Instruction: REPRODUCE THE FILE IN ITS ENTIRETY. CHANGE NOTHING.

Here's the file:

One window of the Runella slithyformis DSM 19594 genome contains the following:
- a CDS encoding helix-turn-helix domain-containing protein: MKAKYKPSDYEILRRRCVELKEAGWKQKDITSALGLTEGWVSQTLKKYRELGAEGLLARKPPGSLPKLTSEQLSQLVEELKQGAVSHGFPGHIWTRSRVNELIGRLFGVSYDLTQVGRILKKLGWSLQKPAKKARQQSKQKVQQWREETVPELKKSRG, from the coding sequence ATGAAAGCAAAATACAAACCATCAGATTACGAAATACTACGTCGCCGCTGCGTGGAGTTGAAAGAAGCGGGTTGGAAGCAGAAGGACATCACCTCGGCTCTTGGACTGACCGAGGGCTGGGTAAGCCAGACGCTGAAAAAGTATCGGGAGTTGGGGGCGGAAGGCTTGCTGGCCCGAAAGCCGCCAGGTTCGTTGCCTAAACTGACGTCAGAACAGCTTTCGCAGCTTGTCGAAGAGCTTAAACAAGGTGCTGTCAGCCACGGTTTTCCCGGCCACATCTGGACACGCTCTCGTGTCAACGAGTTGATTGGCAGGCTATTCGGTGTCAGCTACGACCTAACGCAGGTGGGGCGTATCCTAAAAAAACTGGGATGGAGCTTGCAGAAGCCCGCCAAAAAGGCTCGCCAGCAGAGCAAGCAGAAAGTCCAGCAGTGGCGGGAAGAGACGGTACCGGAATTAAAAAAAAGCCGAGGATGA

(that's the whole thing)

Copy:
One window of the Runella slithyformis DSM 19594 genome contains the following:
- a CDS encoding helix-turn-helix domain-containing protein: MKAKYKPSDYEILRRRCVELKEAGWKQKDITSALGLTEGWVSQTLKKYRELGAEGLLARKPPGSLPKLTSEQLSQLVEELKQGAVSHGFPGHIWTRSRVNELIGRLFGVSYDLTQVGRILKKLGWSLQKPAKKARQQSKQKVQQWREETVPELKKSRG, from the coding sequence ATGAAAGCAAAATACAAACCATCAGATTACGAAATACTACGTCGCCGCTGCGTGGAGTTGAAAGAAGCGGGTTGGAAGCAGAAGGACATCACCTCGGCTCTTGGACTGACCGAGGGCTGGGTAAGCCAGACGCTGAAAAAGTATCGGGAGTTGGGGGCGGAAGGCTTGCTGGCCCGAAAGCCGCCAGGTTCGTTGCCTAAACTGACGTCAGAACAGCTTTCGCAGCTTGTCGAAGAGCTTAAACAAGGTGCTGTCAGCCACGGTTTTCCCGGCCACATCTGGACACGCTCTCGTGTCAACGAGTTGATTGGCAGGCTATTCGGTGTCAGCTACGACCTAACGCAGGTGGGGCGTATCCTAAAAAAACTGGGATGGAGCTTGCAGAAGCCCGCCAAAAAGGCTCGCCAGCAGAGCAAGCAGAAAGTCCAGCAGTGGCGGGAAGAGACGGTACCGGAATTAAAAAAAAGCCGAGGATGA